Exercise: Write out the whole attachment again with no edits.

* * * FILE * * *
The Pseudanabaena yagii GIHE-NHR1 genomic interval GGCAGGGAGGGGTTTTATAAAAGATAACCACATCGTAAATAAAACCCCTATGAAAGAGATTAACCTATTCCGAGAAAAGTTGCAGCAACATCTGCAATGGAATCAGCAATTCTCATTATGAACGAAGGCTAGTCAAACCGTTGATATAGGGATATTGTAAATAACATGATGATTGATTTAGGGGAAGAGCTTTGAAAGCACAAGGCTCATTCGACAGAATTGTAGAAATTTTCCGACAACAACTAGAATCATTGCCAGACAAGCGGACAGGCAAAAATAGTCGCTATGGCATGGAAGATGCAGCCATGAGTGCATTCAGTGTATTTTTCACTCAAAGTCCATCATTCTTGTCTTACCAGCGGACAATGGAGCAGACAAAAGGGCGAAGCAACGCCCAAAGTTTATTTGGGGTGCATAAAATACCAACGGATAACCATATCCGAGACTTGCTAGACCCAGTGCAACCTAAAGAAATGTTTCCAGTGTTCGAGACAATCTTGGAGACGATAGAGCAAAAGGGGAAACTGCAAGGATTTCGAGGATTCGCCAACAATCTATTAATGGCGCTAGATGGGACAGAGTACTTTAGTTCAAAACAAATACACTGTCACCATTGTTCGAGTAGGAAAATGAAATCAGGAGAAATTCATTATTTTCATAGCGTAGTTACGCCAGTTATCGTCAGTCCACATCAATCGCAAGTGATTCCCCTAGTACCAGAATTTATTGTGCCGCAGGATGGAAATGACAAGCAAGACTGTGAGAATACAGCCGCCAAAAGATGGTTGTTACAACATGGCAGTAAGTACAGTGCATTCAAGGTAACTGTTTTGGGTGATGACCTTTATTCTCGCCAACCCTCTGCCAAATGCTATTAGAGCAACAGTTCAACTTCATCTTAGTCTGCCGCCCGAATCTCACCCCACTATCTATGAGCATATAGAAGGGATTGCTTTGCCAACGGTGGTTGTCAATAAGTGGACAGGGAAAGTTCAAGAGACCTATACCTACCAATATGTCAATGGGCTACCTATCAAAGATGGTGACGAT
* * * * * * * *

The Pseudanabaena yagii GIHE-NHR1 genomic interval GGCAGGGAGGGGTTTTATAAAAGATAACCACATCGTAAATAAAACCCCTATGAAAGAGATTAACCTATTCCGAGAAAAGTTGCAGCAACATCTGCAATGGAATCAGCAATTCTCATTATGAACGAAGGCTAGTCAAACCGTTGATATAGGGATATTGTAAATAACATGATGATTGATTTAGGGGAAGAGCTTTGAAAGCACAAGGCTCATTCGACAGAATTGTAGAAATTTTCCGACAACAACTAGAATCATTGCCAGACAAGCGGACAGGCAAAAATAGTCGCTATGGCATGGAAGATGCAGCCATGAGTGCATTCAGTGTATTTTTCACTCAAAGTCCATCATTCTTGTCTTACCAGCGGACAATGGAGCAGACAAAAGGGCGAAGCAACGCCCAAAGTTTATTTGGGGTGCATAAAATACCAACGGATAACCATATCCGAGACTTGCTAGACCCAGTGCAACCTAAAGAAATGTTTCCAGTGTTCGAGACAATCTTGGAGACGATAGAGCAAAAGGGGAAACTGCAAGGATTTCGAGGATTCGCCAACAATCTATTAATGGCGCTAGATGGGACAGAGTACTTTAGTTCAAAACAAATACACTGTCACCATTGTTCGAGTAGGAAAATGAAATCAGGAGAAATTCATTATTTTCATAGCGTAGTTACGCCAGTTATCGTCAGTCCACATCAATCGCAAGTGATTCCCCTAGTACCAGAATTTATTGTGCCGCAGGATGGAAATGACAAGCAAGACTGTGAGAATACAGCCGCCAAAAGATGGTTGTTACAACATGGCAGTAAGTACAGTGCATTCAAGGTAACTGTTTTGGGTGATGACCTTTATTCTCGCCAACCCTCTGCCAAATGCTATTAGAGCAACAGTTCAACTTCATCTTAGTCTGCCGCCCGAATCTCACCCCACTATCTATGAGCATATAGAAGGGATTGCTTTGCCAACGGTGGTTGTCAATAAGTGGACAGGGAAAGTTCAAGAGACCTATACCTACCAATATGTCAATGGGCTACCTATCAAAGATGGTGACGAT